Mine has a digital display, and a button I push to toggle to the tripometer. I’m not aware of any cars that have the digital display and don’t have the tripometer. Maybe I’m missing what you’re asking though.

Probably means its stored in an EEPROM.
For those who don’t speak geek:

An EEPROM (electrically erasable programmable read only memory) is a type of ROM chip. There are lots of different types of ROM (read only memory) chips. Typically, a PROM (programmable ROM) is a OTP device (one time programmable). An EPROM is an erasable PROM, and is usually erased with ultraviolet light (you remove the chip from the system, put it in a special “cooker” and let it go for about half an hour and it is erased). An EEPROM is an electrically erasable PROM. Because an EEPROM can be erased and reprogrammed in the circuit, it is the only type that could be used in this type of situation. EEPROMs are also often called flash ROMs. When you “flash” your BIOS on a computer, you are reprogramming the boot ROM (which is not a good idea unless you really really know what you are doing). Flash chips are often used in data logging devices in harsh environments because they don’t have any moving parts and thus don’t wear out (well, sorta, they do have a limited number of writes that can be done) and are much more immune to heat and vibration than many other devices that store data. It’s not a bad choice to use in a car odometer.

As you can tell, engineers love acronyms. :smiley:

I’m just going to keep quiet on why we still call it a ROM when you can obviously write to it. Suffice it to say that it’s just the way it is and we aren’t going to change it.

Any idea how radiation effects EEPROMS ?

Any idea what this limit is? And how often would the odometer update it’s non-volatile memory? Even it it only updated as part of a shutdown or startup routine it would conceiveably need tens or even hundreds of thousands of rewrites

In my pervious job I worked on electronic systems that went into satellites. I worked on the EEPROM board for the Chandra xray telescope satellite back when it was called AXAF. There were various models for radiation degrading the eeprom. One was total dose which basically meant that after a while radiation would degrade the circuits. If I remember correctly the main problem was radiation depositing charge in the on the gates of the transistors changing the threshold voltage of the transistors if it changes by enough the circuit would fail.

Another failure mode was that enough energy would be imparted by particle to flip the state of a node from 1 to 0 or 0 to 1. There were nodes in the EEPROMs that if fliped in this manor could cause a section of the EEPROM to be erased. This only would happen when the part was powered so to preserve the computer program we would turn off the EEPROMS when they were not being used.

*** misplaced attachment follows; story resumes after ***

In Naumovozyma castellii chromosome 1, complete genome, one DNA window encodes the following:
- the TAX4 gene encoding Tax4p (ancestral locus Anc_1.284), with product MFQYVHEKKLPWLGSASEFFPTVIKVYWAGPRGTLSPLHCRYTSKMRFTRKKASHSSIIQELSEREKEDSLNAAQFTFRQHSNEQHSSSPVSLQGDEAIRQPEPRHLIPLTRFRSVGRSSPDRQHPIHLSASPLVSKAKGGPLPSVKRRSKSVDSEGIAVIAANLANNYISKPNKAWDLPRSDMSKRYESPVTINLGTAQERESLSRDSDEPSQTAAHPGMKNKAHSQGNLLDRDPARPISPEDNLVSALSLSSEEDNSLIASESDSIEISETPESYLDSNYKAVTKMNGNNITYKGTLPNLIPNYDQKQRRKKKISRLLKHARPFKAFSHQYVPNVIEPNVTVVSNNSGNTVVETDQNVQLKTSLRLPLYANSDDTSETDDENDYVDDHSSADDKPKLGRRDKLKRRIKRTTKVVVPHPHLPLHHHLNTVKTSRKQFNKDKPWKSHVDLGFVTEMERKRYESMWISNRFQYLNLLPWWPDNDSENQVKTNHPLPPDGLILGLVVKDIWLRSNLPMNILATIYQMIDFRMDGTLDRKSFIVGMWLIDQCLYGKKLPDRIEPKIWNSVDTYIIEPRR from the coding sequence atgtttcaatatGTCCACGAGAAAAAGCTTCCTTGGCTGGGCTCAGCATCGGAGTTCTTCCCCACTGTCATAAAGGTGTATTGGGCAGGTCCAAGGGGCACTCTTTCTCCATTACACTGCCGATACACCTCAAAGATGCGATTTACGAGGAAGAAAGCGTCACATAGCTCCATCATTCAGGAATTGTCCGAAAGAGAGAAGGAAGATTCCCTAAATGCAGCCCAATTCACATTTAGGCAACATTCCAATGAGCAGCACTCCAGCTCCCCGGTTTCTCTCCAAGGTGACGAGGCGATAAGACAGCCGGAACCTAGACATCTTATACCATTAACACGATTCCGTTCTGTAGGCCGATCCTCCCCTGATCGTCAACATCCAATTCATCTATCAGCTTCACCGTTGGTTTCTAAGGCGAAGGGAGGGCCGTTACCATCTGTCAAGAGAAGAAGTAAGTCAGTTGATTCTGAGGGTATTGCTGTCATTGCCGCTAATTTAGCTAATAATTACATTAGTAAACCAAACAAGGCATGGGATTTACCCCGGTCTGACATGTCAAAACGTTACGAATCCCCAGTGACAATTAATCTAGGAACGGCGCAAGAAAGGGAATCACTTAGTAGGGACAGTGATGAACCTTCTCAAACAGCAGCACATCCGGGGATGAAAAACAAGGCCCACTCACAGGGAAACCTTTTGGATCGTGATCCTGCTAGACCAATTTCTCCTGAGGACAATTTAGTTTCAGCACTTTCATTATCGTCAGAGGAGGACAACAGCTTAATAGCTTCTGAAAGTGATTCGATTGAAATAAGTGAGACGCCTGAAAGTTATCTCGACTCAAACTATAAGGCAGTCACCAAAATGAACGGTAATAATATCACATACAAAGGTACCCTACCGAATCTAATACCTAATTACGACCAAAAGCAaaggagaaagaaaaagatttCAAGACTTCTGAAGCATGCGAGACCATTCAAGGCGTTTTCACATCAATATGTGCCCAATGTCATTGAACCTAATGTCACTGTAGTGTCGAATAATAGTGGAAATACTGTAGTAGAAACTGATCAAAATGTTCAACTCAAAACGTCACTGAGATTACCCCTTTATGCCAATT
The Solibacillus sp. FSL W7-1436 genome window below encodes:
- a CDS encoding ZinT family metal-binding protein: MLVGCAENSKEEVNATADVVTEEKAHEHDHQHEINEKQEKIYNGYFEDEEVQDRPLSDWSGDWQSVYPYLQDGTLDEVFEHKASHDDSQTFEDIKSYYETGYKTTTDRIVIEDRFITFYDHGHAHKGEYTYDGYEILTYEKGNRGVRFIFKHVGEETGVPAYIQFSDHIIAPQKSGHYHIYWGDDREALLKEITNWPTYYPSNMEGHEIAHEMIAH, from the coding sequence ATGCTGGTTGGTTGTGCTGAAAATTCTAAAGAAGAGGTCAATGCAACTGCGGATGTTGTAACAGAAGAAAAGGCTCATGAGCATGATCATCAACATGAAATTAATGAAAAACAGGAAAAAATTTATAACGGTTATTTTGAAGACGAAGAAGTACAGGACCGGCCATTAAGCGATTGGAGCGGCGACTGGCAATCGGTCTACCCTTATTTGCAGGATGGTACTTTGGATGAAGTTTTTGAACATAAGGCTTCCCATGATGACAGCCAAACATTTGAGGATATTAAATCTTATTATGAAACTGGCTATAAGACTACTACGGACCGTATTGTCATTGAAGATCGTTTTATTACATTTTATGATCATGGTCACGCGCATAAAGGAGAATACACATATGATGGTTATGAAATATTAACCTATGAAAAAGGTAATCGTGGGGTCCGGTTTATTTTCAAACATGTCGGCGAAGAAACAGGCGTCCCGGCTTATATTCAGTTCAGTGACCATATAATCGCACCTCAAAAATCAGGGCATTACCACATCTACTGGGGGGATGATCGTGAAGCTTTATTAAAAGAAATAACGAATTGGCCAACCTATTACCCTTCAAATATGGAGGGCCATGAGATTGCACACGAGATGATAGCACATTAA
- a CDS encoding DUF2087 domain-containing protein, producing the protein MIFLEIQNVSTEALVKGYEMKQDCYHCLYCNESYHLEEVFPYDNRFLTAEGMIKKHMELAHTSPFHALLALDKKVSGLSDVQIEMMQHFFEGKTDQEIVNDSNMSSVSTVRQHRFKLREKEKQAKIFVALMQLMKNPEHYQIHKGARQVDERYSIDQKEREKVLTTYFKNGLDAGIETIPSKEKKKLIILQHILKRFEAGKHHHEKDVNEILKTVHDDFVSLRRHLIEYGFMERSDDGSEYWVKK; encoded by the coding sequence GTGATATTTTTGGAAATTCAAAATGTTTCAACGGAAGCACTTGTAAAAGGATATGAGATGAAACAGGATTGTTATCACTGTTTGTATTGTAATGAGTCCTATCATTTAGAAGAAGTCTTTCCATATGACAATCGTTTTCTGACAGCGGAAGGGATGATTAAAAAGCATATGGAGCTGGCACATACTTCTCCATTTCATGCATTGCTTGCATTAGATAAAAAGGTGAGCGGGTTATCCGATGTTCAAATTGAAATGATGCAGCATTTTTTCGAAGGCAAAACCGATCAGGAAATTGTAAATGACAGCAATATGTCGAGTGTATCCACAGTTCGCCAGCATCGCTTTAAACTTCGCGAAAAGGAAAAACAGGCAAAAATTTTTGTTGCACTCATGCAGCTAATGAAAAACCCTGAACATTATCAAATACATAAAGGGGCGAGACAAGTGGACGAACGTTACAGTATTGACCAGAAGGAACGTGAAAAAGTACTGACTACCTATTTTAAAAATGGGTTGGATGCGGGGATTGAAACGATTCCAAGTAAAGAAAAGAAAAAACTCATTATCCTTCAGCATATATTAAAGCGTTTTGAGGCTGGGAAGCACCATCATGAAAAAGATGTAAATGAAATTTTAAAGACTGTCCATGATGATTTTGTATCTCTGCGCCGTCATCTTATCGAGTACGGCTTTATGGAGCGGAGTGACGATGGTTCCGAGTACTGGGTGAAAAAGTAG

As for limits on writing and rewriting. The limit in the old days used to be on the order of 10,000 to 100,000 erasures. I don’t really keep up with this stuff anymore.

They are claiming slighty higher numbers these days, but 100,000 is still in the right neighborhood for most parts. Industrial computer flash disks (a chip that looks like a hard drive to the computer but is really an EEPROM) gets around the limited write thing by spreading out the data all over the device. That way if you keep writing a bunch of stuff you don’t hit the same area of the chip over and over but instead the writes get mostly evenly distributed across the chip. I imagine that an odometer would do basically the same thing. You wouldn’t just store the current number in one particular location, but instead would have some algorithm for repeatedly storing it in different memory locations, so you could easily get a few million writes out of the thing.

Appreciate your answer. I am working on something where EEPROMs are subjected to radiation and hence wondered.

Can I please have references to the radiation models ? Only radiation which could deposit charge would be alpha-rays or beta rays. Usually these are not as penetrating as neutrons. So i donno if total radiation is a big factor.

Also, (I am not an electrical engineer so may be wrong here) do the EEPROMs function the same way as other memory ? I mean is their any redundancy to check if some bit flipped over by itself ?

Any help is appreciated

Sadly for this thread that was somebody else’s job and it was about 6 years ago so I don’t have any references for you. But NASA must have a lot of papers on the subject.

The EEPROMS themselves that I have seen don’t have redundancy built in. The redundancy would come from have more EEPROM than needed and use some kind of coding scheme to implement the redundancy. There may be special purpose EEPROMs with redundancy but I don’t think the market is big enough to justify making them so people mostly roll their own.